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Article
Publication date: 29 November 2018

Sreevas Sahasranamam and G. Venkat Raman

In the last decade, the Chinese Government enacted two rule-based policy changes related to property rights, namely, a constitutional amendment to protect the lawful…

Abstract

Purpose

In the last decade, the Chinese Government enacted two rule-based policy changes related to property rights, namely, a constitutional amendment to protect the lawful rights of the private sector in 2004 and a property rights law in 2007. Using property rights theory, the purpose of this paper is to hypothesize the contingent effect that these property rights changes have on the investment of individual human and financial capital toward entrepreneurship. In addition, this study also explores whether property rights changes have a differential effect on the two forms of entrepreneurship, namely, opportunity and necessity entrepreneurship.

Design/methodology/approach

This research uses logit regression analysis on a two-period model using the Global Entrepreneurship Monitor (GEM) database to test these effects.

Findings

Contrary to existing evidence from western contexts, this study finds that property rights changes have a significant influence on the investment of both forms of capital toward necessity entrepreneurship in China.

Research limitations/implications

The use of a secondary database like GEM has certain limitations, such as the non-availability of data on a longitudinal basis, and the need to operationalize certain constructs like social and financial capital as non-continuous variables.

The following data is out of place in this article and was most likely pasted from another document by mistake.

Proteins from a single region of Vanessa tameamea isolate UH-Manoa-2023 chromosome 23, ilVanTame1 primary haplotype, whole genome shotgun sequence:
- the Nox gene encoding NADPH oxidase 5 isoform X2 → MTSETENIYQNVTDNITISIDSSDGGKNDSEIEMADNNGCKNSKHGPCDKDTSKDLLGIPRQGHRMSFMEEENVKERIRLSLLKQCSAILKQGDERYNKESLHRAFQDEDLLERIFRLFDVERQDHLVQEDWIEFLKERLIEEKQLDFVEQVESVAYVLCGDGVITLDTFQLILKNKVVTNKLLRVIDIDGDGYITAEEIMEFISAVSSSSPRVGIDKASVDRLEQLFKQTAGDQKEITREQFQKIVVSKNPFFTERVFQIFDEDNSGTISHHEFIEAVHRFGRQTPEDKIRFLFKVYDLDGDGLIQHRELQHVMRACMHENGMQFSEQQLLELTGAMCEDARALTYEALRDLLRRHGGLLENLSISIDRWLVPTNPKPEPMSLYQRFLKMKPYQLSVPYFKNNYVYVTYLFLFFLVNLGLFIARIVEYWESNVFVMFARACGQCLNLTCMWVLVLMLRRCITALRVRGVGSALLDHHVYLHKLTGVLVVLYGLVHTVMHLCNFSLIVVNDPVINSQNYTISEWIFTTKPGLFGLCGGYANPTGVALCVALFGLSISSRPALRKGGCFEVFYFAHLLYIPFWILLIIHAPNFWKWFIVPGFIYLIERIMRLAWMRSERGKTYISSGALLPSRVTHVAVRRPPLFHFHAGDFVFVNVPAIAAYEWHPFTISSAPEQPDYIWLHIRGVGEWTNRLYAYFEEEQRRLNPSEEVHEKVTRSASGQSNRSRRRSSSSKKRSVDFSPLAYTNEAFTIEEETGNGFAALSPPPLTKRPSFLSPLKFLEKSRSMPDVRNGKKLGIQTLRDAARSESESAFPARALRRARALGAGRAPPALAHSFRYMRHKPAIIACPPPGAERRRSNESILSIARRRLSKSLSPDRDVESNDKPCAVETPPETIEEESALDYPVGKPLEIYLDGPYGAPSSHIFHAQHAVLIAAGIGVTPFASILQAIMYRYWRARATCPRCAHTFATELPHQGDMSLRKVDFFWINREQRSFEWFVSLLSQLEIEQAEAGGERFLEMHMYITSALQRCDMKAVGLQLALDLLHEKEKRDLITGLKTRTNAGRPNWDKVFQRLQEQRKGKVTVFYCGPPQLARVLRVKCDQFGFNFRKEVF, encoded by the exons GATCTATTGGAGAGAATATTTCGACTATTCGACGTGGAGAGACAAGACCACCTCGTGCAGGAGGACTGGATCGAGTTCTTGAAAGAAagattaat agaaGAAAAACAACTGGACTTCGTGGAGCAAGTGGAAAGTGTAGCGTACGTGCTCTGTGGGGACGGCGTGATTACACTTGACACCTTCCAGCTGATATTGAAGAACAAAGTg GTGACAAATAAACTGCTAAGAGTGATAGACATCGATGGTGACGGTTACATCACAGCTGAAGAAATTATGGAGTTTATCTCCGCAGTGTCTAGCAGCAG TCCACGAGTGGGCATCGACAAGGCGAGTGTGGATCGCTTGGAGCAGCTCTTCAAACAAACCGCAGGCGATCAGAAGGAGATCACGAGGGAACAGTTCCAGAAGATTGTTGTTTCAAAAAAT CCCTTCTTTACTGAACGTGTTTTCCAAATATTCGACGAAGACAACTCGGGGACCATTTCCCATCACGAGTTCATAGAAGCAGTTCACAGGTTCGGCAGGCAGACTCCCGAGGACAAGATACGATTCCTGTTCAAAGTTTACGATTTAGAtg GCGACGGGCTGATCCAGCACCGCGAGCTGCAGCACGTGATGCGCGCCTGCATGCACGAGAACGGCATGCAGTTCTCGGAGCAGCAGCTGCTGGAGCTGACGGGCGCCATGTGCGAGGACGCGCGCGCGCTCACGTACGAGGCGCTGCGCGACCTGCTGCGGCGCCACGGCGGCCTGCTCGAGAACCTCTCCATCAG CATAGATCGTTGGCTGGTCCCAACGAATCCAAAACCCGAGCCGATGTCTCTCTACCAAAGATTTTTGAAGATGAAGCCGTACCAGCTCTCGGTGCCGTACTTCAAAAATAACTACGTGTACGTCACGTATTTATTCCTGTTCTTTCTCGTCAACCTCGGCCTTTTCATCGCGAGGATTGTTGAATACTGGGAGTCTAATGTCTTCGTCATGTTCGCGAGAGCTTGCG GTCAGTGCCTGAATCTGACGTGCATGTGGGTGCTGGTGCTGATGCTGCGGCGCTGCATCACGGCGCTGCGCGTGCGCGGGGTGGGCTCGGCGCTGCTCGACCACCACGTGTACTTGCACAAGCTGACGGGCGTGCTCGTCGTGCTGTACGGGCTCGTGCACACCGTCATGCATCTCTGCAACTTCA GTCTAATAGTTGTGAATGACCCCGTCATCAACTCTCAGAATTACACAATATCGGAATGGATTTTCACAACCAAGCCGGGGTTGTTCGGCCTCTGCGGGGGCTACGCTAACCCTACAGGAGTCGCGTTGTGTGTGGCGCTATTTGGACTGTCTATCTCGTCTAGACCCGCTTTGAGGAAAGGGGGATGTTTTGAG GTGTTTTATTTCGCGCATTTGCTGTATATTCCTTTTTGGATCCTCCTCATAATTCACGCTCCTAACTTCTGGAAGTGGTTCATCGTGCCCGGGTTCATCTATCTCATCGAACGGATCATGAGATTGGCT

Originality/value

There has been limited research on the phenomena of necessity entrepreneurship in economies such as that of China. The findings of this study highlight that property rights protection is equally important for necessity entrepreneurship in institutional contexts like China.

Details

International Journal of Emerging Markets, vol. 13 no. 6
Type: Research Article
ISSN: 1746-8809

Keywords

Article
Publication date: 10 February 2021

Sreevas Sahasranamam

This article aims to discuss adaptation of innovation network during crisis, using the context of an Indian state’s response during early stages of the COVID-19 pandemic.

Abstract

Purpose

This article aims to discuss adaptation of innovation network during crisis, using the context of an Indian state’s response during early stages of the COVID-19 pandemic.

Design/methodology/approach

The article is based on a combination of data from public sources and interviews with entrepreneurs and innovators from an Indian state obtained during the period January–May 2020.

Findings

A hybrid innovation network approach with low barriers between the triple helix agents and a non-linear approach to innovation shaped the response of an Indian state toward the pandemic.

Originality/value

This article serves as a case study for innovation network response during initial periods of a crisis such as COVID-19.

Details

South Asian Journal of Business Studies, vol. 10 no. 2
Type: Research Article
ISSN: 2398-628X

Keywords

Case study
Publication date: 6 February 2019

Sreevas Sahasranamam and Sumit Mitra

Learning outcomes are as follows: understand venture philanthropy in India; discuss in what ways venture philanthropy is different from charity; identify the aims of…

Abstract

Learning outcomes

Learning outcomes are as follows: understand venture philanthropy in India; discuss in what ways venture philanthropy is different from charity; identify the aims of venture philanthropy and the strategy adopted to achieve those objectives; analyze the role of the unique structuring of a venture philanthropy working in tandem with the government to achieve its objectives; identify the nature and source of dilemmas of disengagement from a project by the venture philanthropist; and understand the role of antecedents and outcomes on how a firm views its social impact initiative (in the Indian context).